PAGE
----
To get a sense of who is truly in control of HDFC Life Insurance Company Limited (NSE:HDFCLIFE), it is important to understand the ownership structure of the business. And the group that holds the biggest piece of the pie are public companies with 52% ownership. In other words, the group stands to gain the most (or lose the most) from their investment into the company.
And institutions on the other hand have a 30% ownership in the company. Institutions will often hold stock in bigger companies, and we expect to see insiders owning a noticeable percentage of the smaller ones.
Let's delve deeper into each type of owner of HDFC Life Insurance, beginning with the chart below.
What Does The Institutional Ownership Tell Us About HDFC Life Insurance?
Institutions typically measure themselves against a benchmark when reporting to their own investors, so they often become more enthusiastic about a stock once it's included in a major index. We would expect most companies to have some institutions on the register, especially if they are growing.
We can see that HDFC Life Insurance does have institutional investors; and they hold a good portion of the company's stock. This suggests some credibility amongst professional investors. But we can't rely on that fact alone since institutions make bad investments sometimes, just like everyone does. It is not uncommon to see a big share price drop if two large institutional investors try to sell out of a stock at the same time. So it is worth checking the past earnings trajectory of HDFC Life Insurance, (below). Of course, keep in mind that there are other factors to consider, too.
Hedge funds don't have many shares in HDFC Life Insurance. Housing Development Finance Corporation Limited is currently the largest shareholder, with 48% of shares outstanding. For context, the second largest shareholder holds about 4.1% of the shares outstanding, followed by an ownership of 3.8% by the third-largest shareholder.
To make our study more interesting, we found that the top 2 shareholders have a majority ownership in the company, meaning that they are powerful enough to influence the decisions of the company.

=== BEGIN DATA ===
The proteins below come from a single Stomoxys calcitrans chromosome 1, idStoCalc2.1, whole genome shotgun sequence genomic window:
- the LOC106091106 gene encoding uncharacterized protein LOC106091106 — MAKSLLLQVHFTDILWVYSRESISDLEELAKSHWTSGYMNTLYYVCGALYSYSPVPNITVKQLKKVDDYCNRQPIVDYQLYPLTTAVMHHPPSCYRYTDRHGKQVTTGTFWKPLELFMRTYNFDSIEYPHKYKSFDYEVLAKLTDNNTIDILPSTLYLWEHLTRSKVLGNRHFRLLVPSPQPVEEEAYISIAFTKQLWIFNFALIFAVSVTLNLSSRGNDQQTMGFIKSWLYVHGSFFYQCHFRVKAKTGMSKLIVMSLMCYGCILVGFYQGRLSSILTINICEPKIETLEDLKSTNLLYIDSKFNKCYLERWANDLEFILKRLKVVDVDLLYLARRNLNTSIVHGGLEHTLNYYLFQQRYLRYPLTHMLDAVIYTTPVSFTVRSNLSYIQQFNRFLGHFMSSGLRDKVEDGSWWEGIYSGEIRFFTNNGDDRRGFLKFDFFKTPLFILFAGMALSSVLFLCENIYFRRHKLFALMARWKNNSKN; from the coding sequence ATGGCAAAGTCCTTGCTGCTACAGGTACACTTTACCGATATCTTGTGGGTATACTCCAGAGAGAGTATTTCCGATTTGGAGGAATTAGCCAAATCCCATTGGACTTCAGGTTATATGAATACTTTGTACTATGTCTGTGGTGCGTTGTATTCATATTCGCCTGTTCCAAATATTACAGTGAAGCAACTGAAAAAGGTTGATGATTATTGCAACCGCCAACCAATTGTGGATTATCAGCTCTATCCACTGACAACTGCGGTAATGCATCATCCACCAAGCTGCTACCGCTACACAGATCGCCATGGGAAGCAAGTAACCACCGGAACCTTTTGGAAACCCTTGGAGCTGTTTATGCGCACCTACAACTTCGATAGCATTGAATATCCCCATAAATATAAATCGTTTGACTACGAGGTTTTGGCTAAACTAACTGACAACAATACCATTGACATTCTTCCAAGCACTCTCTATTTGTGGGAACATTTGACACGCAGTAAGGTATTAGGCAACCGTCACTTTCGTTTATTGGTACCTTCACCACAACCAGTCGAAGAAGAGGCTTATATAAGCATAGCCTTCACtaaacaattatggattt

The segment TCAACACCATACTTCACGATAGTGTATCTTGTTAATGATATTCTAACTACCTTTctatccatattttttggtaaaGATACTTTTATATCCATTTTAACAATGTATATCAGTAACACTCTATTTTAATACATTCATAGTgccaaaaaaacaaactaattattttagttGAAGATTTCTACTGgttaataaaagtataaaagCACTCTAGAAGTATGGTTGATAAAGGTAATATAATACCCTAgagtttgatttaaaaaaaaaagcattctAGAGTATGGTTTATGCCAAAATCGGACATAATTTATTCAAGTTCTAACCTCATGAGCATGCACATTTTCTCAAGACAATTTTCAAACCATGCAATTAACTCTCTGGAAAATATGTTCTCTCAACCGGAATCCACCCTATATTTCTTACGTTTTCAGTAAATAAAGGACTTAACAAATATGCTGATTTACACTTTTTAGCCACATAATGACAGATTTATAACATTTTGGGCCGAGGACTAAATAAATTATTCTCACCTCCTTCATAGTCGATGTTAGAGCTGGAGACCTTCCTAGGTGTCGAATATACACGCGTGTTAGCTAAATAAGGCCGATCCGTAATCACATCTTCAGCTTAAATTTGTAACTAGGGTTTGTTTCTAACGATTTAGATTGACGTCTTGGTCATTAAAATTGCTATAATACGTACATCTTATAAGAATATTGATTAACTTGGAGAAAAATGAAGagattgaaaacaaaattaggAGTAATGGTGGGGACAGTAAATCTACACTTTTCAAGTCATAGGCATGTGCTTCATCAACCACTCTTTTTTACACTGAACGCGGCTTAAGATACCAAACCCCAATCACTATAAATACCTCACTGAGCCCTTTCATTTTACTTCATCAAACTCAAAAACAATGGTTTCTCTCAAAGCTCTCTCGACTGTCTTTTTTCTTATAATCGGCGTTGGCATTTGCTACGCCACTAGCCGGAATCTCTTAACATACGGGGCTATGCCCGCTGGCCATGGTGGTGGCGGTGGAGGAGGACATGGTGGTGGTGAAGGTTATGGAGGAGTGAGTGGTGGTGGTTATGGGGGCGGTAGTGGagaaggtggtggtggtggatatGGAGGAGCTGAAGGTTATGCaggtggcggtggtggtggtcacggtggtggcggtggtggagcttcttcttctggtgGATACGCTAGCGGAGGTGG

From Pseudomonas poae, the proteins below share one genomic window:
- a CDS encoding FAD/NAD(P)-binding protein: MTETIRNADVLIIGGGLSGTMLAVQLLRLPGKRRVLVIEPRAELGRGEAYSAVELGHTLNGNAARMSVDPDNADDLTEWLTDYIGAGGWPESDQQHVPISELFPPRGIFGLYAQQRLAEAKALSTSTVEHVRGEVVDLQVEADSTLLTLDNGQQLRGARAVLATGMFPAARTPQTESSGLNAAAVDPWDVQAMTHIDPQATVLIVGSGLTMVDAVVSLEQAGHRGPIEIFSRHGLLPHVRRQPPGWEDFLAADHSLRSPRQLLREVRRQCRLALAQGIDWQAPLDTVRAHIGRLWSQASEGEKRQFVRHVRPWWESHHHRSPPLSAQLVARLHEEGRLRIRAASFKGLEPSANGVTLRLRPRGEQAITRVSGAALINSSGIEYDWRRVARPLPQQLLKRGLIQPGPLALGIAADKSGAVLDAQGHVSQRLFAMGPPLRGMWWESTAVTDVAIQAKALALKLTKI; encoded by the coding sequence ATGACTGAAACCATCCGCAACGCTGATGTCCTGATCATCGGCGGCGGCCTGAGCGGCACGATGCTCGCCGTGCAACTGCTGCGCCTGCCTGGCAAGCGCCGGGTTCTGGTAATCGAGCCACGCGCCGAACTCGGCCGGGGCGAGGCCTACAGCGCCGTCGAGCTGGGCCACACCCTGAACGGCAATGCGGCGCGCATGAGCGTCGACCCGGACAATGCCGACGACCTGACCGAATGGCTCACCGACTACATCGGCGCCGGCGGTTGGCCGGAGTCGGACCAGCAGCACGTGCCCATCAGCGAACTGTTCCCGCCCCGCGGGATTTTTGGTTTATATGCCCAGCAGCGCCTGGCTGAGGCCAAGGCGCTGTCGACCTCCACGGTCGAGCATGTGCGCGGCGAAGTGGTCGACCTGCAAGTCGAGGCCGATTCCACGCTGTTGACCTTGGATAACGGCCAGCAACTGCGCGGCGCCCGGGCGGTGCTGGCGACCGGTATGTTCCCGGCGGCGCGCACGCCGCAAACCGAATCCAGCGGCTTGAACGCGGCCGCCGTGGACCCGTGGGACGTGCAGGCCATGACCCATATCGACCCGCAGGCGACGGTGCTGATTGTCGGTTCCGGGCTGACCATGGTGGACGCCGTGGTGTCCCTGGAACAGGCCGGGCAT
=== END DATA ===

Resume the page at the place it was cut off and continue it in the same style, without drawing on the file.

Researching institutional ownership is a good way to gauge and filter a stock's expected performance. The same can be achieved by studying analyst sentiments. There are a reasonable number of analysts covering the stock, so it might be useful to find out their aggregate view on the future.
Insider Ownership Of HDFC Life Insurance
The definition of company insiders can be subjective and does vary between jurisdictions. Our data reflects individual insiders, capturing board members at the very least. Management ultimately answers to the board. However, it is not uncommon for managers to be executive board members, especially if they are a founder or the CEO.
Insider ownership is positive when it signals leadership are thinking like the true owners of the company. However, high insider ownership can also give immense power to a small group within the company. This can be negative in some circumstances.
Our data suggests that insiders own under 1% of HDFC Life Insurance Company Limited in their own names. As it is a large company, we'd only expect insiders to own a small percentage of it. But it's worth noting that they own ₹4.7b worth of shares. It is good to see board members owning shares, but it might be worth checking if those insiders have been buying.
General Public Ownership
With a 17% ownership, the general public, mostly comprising of individual investors, have some degree of sway over HDFC Life Insurance. While this size of ownership may not be enough to sway a policy decision in their favour, they can still make a collective impact on company policies.
Public Company Ownership
It appears to us that public companies own 52% of HDFC Life Insurance. It's hard to say for sure but this suggests they have entwined business interests. This might be a strategic stake, so it's worth watching this space for changes in ownership.
It's always worth thinking about the different groups who own shares in a company. But to understand HDFC Life Insurance better, we need to consider many other factors. Consider for instance, the ever-present spectre of investment risk. We've identified 2 warning signs with HDFC Life Insurance , and understanding them should be part of your investment process.
But ultimately it is the future, not the past, that will determine how well the owners of this business will do. Therefore we think it advisable to take a look at this free report showing whether analysts are predicting a brighter future.
NB: Figures in this article are calculated using data from the last twelve months, which refer to the 12-month period ending on the last date of the month the financial statement is dated. This may not be consistent with full year annual report figures.
Have feedback on this article? Concerned about the content? Get in touch with us directly. Alternatively, email editorial-team (at) simplywallst.com.
This article by Simply Wall St is general in nature. We provide commentary based on historical data and analyst forecasts only using an unbiased methodology and our articles are not intended to be financial advice. It does not constitute a recommendation to buy or sell any stock, and does not take account of your objectives, or your financial situation. We aim to bring you long-term focused analysis driven by fundamental data. Note that our analysis may not factor in the latest price-sensitive company announcements or qualitative material. Simply Wall St has no position in any stocks mentioned.